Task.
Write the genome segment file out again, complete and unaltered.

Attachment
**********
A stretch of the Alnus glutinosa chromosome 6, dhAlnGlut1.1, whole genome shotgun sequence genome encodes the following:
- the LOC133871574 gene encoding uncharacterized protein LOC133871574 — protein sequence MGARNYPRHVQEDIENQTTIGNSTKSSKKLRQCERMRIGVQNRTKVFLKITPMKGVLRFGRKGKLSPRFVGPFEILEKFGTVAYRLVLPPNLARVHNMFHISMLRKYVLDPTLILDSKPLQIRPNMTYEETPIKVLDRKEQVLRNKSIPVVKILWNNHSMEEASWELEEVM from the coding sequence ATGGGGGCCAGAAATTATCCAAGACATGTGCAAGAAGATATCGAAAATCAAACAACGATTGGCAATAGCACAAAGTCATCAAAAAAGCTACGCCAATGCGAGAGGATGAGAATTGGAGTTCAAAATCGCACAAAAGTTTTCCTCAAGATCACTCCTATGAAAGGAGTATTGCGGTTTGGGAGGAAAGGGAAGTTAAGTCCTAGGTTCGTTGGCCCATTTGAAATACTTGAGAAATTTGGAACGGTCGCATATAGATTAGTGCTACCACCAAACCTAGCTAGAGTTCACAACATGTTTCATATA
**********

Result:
A stretch of the Alnus glutinosa chromosome 6, dhAlnGlut1.1, whole genome shotgun sequence genome encodes the following:
- the LOC133871574 gene encoding uncharacterized protein LOC133871574 — protein sequence MGARNYPRHVQEDIENQTTIGNSTKSSKKLRQCERMRIGVQNRTKVFLKITPMKGVLRFGRKGKLSPRFVGPFEILEKFGTVAYRLVLPPNLARVHNMFHISMLRKYVLDPTLILDSKPLQIRPNMTYEETPIKVLDRKEQVLRNKSIPVVKILWNNHSMEEASWELEEVM from the coding sequence ATGGGGGCCAGAAATTATCCAAGACATGTGCAAGAAGATATCGAAAATCAAACAACGATTGGCAATAGCACAAAGTCATCAAAAAAGCTACGCCAATGCGAGAGGATGAGAATTGGAGTTCAAAATCGCACAAAAGTTTTCCTCAAGATCACTCCTATGAAAGGAGTATTGCGGTTTGGGAGGAAAGGGAAGTTAAGTCCTAGGTTCGTTGGCCCATTTGAAATACTTGAGAAATTTGGAACGGTCGCATATAGATTAGTGCTACCACCAAACCTAGCTAGAGTTCACAACATGTTTCATATA